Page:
Originally published in the Wilson Quarterly in Spring 2003.
Even after World of Our Fathers (1976), a popular elegy to Jewish immigrant culture, made him rich, Irving Howe (1920–93) never abandoned his radical ideals. The cofounder of Dissent devoted much of his life to brilliant commentary on the meaning of socialism in America. His range and power of discrimination as a critic, essayist, and autobiographer won respect from opponents and reverence from allies. Among the latter is Gerald Sorin, whose new biography, Irving Howe: A Life of Passionate Dissent, shines with admiration even as it records the personal flaws that shadowed Howe’s “passionate dissent.”
According to Sorin, a history professor at the State University of New York at New Paltz, loneliness drew 14-year-old Howe to the Young People’s Socialist League in 1934. Principle kept him there. Socialism, Howe found, reflected the “ethic of solidarity” pervading the Yiddish neighborhoods of his East Bronx boyhood. At the City College New York in the late 1930s, he led Trotskyists against Stalinists and distinguished himself by “overblown rhetoric, heavy-handed sarcasm, and a seemingly unbreakable attachment to intellectual agility rather than reflection, to dialectic rather than investigation and analysis.” The proletarian revolution allowed no room for nuance.
As revolution passed America by, Howe’s hot-blooded socialism cooled. He stopped talking of class analysis and began calling himself a humanist rather than a Marxist. By the end of the 1950s, he was counseling radicals to vote for liberal Democrats. Lacking manifest political content, his socialism became what he termed “the name of our desire.” And so it remained, unsatisfied, until his death in 1993.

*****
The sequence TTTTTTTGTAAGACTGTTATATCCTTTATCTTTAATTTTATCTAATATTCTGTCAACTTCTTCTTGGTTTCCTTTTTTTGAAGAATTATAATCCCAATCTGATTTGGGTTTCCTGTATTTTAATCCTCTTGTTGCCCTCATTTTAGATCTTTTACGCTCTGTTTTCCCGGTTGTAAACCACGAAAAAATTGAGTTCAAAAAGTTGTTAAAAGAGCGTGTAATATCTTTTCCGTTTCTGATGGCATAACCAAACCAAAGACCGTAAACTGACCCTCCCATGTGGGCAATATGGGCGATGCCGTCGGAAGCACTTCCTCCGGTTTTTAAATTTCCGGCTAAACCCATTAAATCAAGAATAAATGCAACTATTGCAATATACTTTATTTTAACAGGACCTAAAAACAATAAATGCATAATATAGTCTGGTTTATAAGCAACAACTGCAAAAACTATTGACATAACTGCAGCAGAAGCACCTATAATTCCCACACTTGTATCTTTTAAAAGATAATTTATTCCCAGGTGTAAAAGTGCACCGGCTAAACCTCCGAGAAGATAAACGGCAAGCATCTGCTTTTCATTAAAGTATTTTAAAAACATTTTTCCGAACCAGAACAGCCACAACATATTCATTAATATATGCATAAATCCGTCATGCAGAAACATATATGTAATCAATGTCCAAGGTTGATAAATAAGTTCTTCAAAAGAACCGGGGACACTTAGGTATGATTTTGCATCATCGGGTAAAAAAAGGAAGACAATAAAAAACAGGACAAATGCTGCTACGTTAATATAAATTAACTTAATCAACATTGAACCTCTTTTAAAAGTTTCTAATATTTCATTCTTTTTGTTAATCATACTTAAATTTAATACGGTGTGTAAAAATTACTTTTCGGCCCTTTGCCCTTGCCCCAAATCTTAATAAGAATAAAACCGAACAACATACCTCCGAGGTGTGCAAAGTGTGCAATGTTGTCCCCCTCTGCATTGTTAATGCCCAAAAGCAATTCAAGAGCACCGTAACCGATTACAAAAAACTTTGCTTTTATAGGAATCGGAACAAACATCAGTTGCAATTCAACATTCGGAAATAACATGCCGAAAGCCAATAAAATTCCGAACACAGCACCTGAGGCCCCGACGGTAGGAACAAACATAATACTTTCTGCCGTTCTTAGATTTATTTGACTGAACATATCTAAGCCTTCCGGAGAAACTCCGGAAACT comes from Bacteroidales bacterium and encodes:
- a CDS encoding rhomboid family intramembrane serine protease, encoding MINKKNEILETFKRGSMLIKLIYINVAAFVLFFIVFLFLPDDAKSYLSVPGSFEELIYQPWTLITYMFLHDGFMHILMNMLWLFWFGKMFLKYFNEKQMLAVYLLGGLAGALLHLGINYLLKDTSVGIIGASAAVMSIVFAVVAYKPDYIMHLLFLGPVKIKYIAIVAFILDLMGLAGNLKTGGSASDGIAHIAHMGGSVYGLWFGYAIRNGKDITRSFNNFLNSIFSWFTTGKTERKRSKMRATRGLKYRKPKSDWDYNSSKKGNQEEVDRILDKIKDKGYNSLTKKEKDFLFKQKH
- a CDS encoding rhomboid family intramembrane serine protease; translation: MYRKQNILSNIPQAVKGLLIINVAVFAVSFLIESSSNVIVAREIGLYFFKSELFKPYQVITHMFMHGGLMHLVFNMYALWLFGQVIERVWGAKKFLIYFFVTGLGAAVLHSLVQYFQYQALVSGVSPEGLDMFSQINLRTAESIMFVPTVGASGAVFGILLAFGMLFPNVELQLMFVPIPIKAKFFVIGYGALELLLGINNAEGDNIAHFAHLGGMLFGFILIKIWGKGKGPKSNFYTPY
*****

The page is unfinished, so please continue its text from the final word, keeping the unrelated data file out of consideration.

Socialism might not mean utopia, but it could mean a better tomorrow, and Howe did as much as any American of his generation to identify the political legacy of socialism with democracy, civil liberties, human decency, and intellectual integrity. Yet if he was a “hero of sorts,” as Sorin concludes, his was the heroism of the believer, not of the actor. For all his knowledge of international radical politics, Howe sent barely a ripple through the realm of political action. He opposed World War II as a clash between imperialists, then recovered so much faith in American policy that he failed to see the illiberal character of the Vietnam War until 1968. By that time, the antiwar movement had grown up in spite of him, followed by the counterculture and second-wave feminism. Howe treated these with the same withering condescension he had once dispensed to enemies at City College. The “ethic of solidarity” always looks better in theory than in practice.
If Howe’s temperamental excesses weakened his political leadership, they also reflected his honest attempt to confront the dilemmas of 20th-century radicalism. He was too smart to retreat into dogmatism, too faithful to betray his beliefs. At this best, he lived by social hope. This might not have amounted to heroism. But it was no mean achievement in troubled times.